Wednesday, May 19, 2010

The Voice Crying Out In the Wilderness

Maria Anastasia O'Grady normally writes about Latin America.  She is the Wall Street Journal's Americas columnist.  Perhaps her experience with Latin American inflationist policies and monetary proflicacy made her the appropriate person to interview Tom Hoenig, the one hawk on the Federal Open Market Committee, the only member who seems to think loose money sinks economies.  Ms O'Grady explains this is in part because Tom Hoernig learned bank supervision in the the 1970s in the mid-west when the energy and farmland bubbles burst in the late 1970s and early 1980s.  He saw the effect on the local economies, businesses, employment, and growth.  He is no stranger to the human costs of bubbles.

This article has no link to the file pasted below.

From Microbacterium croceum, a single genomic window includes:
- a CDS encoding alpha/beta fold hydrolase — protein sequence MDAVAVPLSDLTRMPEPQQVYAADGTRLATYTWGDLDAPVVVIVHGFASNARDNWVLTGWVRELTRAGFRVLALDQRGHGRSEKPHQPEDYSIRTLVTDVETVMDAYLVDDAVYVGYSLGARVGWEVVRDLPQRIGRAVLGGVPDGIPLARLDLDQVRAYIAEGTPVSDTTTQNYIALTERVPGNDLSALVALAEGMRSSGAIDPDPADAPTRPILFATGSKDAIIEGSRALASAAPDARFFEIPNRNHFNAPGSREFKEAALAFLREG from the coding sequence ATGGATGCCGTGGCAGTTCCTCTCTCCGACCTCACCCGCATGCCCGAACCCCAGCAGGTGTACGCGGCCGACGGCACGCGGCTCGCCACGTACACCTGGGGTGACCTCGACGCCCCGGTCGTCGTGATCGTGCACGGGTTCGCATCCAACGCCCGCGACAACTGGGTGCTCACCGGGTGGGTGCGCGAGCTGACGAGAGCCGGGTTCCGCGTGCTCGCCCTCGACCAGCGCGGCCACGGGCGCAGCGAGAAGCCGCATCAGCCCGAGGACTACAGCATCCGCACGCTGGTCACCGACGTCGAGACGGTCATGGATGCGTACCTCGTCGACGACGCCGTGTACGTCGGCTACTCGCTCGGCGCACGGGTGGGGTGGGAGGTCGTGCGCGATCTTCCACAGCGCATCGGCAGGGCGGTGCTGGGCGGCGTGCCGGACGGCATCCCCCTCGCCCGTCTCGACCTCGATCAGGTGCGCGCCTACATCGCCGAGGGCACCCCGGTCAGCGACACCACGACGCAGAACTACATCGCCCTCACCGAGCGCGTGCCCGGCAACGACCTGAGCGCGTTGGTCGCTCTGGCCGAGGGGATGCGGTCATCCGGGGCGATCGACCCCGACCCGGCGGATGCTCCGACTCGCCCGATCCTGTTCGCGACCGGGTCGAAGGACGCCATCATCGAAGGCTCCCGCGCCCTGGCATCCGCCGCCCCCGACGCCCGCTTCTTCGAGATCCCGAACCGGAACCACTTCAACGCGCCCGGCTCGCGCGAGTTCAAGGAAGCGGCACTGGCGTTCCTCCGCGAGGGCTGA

Yet our policy makers are once again pursuing a policy of negative real policy rates (i.e., the federal funds rate is set below what inflation is expected to be.  Investing in T-Bills is a guaranteed mug's game.  it would seem new bubbles are on the way. "But if it happens the fault won't lie with one stubborn voice of dissent, crying out in Missouri."

It is refreshing to hear Hoenig tell us that "'Monetary policy has to be about more than just targeting inflation. It is a more powerful tool than that. It is also an allocative policy, as we've learned. In other words, when we kept interest rates unusually low for a considerable period we favored credit and the allocations related to it over savings, and we created the conditions that I think facilitated a bubble."

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